Logan Owen: Growing Up With Bikes
Logan Owen has youth and experience on his side -- he’s 18 but has been racing since he was 4½. He confirmed his potential by placing fourth in the Junior World Cyclocross Championship in Louisville last February and then fourth again in the Junior World Road Championship in Italy.
We had a chance to catch up with the resident of Bremerton, Wash., who races on SRAM for cyclocross and road, last fall. Watch for the California Giant Berry/Specialized cyclocross rider in the U-23 division at the U.S. Cyclocross Nationals in Colorado this month.
How did you get into cycling?
I started racing bikes when I was 4½. I did BMX, just went out to a track one day and enjoyed riding my bike. There was a guy who ran the local track in Port Orchard, and he invited me to come out and race. … I got third place in my first BMX race. I was super excited. … It was just a natural love of mine at the beginning.
What about cyclocross?
It sounded fun, racing in mud, getting dirty. I’m a kid. … My very first race ended up being the national championships in Portland Ore. I got second in my very first nationals (at age 9)…. I finished and I was like, “Dad! Dad! That was the funnest thing I’ve ever done!” I was just so excited to be racing cross.
What was it like to get fourth at the cyclocross and road world championships?
I was expecting to get podiums at road worlds and cross worlds. But things happen in races. But I know I’m at that level. It’s good to see that.
You raced this cyclocross season on SRAM RED with Zipp 303 Firecrest Disc-brake wheels. What were your initial impressions of Zipp wheels?
They’re the best wheels out there. Mainly, I was on just other carbon wheels. I was really excited to have Zipp as a sponsor because I knew going into it that it’s the best wheel you can get. I immediately noticed it when I was racing, being in breakaways... I could tell it was much easier to stay out there for longer. I do feel like the like the Zipp wheels have had an effect.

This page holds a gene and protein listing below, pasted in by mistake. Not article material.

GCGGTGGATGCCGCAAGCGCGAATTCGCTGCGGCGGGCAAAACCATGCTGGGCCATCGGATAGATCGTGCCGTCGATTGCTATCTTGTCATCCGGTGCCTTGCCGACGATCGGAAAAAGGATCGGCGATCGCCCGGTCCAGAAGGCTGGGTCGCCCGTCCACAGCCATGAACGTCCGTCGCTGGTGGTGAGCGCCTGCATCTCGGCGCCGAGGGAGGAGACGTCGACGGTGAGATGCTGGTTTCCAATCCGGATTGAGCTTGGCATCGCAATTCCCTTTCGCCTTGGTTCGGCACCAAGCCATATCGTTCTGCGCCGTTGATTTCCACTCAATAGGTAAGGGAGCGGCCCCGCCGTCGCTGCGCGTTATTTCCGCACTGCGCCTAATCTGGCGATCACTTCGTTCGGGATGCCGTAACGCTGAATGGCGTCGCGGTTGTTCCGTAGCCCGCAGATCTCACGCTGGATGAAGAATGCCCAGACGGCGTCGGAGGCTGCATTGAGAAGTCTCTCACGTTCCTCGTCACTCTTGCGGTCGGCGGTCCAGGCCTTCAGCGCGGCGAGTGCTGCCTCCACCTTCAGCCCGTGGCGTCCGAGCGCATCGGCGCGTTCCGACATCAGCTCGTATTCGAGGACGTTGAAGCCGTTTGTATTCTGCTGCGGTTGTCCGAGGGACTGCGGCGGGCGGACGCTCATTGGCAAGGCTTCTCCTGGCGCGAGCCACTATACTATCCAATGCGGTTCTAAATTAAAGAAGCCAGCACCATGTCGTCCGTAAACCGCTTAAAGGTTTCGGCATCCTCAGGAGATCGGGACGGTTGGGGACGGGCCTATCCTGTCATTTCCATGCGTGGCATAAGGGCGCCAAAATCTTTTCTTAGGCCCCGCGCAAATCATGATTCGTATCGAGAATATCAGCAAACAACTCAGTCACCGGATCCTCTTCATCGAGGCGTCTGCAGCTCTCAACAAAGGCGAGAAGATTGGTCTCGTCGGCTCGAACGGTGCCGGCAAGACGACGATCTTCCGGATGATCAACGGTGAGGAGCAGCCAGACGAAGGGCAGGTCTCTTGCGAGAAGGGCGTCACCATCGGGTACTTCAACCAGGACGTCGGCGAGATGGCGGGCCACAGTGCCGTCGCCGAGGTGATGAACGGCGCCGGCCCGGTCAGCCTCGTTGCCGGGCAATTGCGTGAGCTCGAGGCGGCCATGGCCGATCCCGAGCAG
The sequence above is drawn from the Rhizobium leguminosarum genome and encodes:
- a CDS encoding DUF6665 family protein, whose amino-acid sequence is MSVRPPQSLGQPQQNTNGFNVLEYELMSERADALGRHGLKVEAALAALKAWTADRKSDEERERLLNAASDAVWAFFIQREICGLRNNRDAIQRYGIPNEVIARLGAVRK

You are planning to enroll at collegiate cycling powerhouse Marian University (which is supported by Zipp) in Indianapolis in the fall. What would you like to study?
I want to do business. I want to do whatever will help me stay in the cycling industry after I am done racing professionally. I want to continue to help growing the sport and help younger kids. I kind of want to make my own product line, or work at a product line such as Zipp. … I enjoy the cycling industry.
When it comes to cylocross conditions, do you prefer sand or mud?
Sand. I just enjoy it. I enjoy racing Koksijde (Belgium). I think it’s a much more technical skill that not everyone has. Everyone can have a lot of power, but not everyone has the skill and I feel like I do pretty well in that.
Snow or rain?
Rain. I grew up in rain.
Do you have a favorite dietary indulgence?
I tend to try to eat every healthy all the time. But the one thing that gets me is Oreo cookies and milk. I take about a two-week break after each season, and I go through about a pack or two of Oreos and milk.
Have you had a mentor in your cycling career who has particularly helped you?
The one guy who’s helped me out the most in my cycling career is my coach, Joe Holmes. He’s been more than just a coach to me. He’s been my mentor in life… He’s helped me with PR stuff, with training, with how to go about my cycling career. He’s also helped me with schoolwork. He lives about a mile away from me. We ride about every day. I started working with him when I was 13.
The other person is Tim Johnson (of the SRAM and Zipp-supported Cannondale p/b CylocrossWorld.com Team). I didn’t really know him much and then I raced with him at the Green Mountain Stage Race (in 2012). He ended up winning the overall at the stage race, but he ended up talking with me. We had a crazy battle for the win in the pro race on a mountain top finish. I ended up edging him out on the mountain top finish. …. He’s helped me out with ’cross stuff and all that for the last couple of years. He’s just asked if I’ve needed anything. He’s been a pretty cool guy about it.
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